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Editor’s letter – Tell your board what you really think.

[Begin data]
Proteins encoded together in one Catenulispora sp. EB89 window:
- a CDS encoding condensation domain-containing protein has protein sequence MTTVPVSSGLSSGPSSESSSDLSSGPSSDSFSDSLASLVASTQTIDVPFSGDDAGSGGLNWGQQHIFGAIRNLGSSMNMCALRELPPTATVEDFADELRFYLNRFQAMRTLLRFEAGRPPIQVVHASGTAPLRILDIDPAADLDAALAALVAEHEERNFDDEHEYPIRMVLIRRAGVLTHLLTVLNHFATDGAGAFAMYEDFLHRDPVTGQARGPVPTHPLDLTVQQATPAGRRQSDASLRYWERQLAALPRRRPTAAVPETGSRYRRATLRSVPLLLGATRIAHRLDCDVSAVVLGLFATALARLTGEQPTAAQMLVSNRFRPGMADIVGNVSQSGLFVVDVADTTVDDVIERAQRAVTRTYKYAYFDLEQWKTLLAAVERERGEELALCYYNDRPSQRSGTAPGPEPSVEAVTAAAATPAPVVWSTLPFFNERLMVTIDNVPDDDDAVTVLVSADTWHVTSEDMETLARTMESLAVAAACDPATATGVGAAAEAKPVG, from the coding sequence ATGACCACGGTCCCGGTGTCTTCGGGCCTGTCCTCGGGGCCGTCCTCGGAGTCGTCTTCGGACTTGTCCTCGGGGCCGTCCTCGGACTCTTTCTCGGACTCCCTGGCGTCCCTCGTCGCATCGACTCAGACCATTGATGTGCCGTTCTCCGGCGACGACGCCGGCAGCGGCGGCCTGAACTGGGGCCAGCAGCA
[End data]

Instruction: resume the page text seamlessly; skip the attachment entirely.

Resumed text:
Last month’s cover story on how Robert Maxwell would have been a corporate governance “saint” was the most talked-about feature we’ve run in ages. (For the benefit of anyone who missed it, we demonstrated how Maxwell Communication Corporation and Mirror Group Newspapers would almost certainly have satisfied the ‘checklist’ requirements of the post-Hampel super-code.) Now, a book just published by Paul Taffinder of Coopers & Lybrand (Big Change: A route-map for corporate transformation) might just contain a clue as to how company directors – and company advisers – can help ensure that a Maxwell fiasco doesn’t happen again. It’s quite simple, really: learn the value of conflict. Taffinder argues that task-related conflict throughout an organisation serves to create a creative energy that moves things forward. As long as it’s not “values-based” conflict, then it is a constructive force. We’d argue that a little more boardroom conflict might have reduced Maxwell’s room for dodgy manoeuvres. Taffinder deliberately doesn’t use words such as ‘constructive criticism’ because, if organisations were asked, “Do you encourage constructive criticism?” the answer would be a predictable “Yes”. “Do you encourage conflict?” is a much more difficult question. (Nobody said corporate governance was easy.) We know now that a number of Maxwell’s directors simply felt obliged to accept Maxwell’s explanations and excuses, while the 1973-74 DTI report on the Pergamon scandal said that his then auditors were too easily “satisfied by Mr Maxwell’s ever ready explanations”. Need further convincing of the value of conflict? John Cole, the former BBC political editor, says in his memoirs that, after bringing down Margaret Thatcher, both Geoffrey Howe and Nigel Lawson backed Heseltine’s bid for the Tory leadership, dismissing the Hurd/Major camps’ arguments that the next PM ought to come from within the Cabinet. They blamed their former ministerial colleagues “for not having stood up to her”, Cole writes. Or to put it another way: if you, as a director, are not part of the solution, you’re part of the problem.

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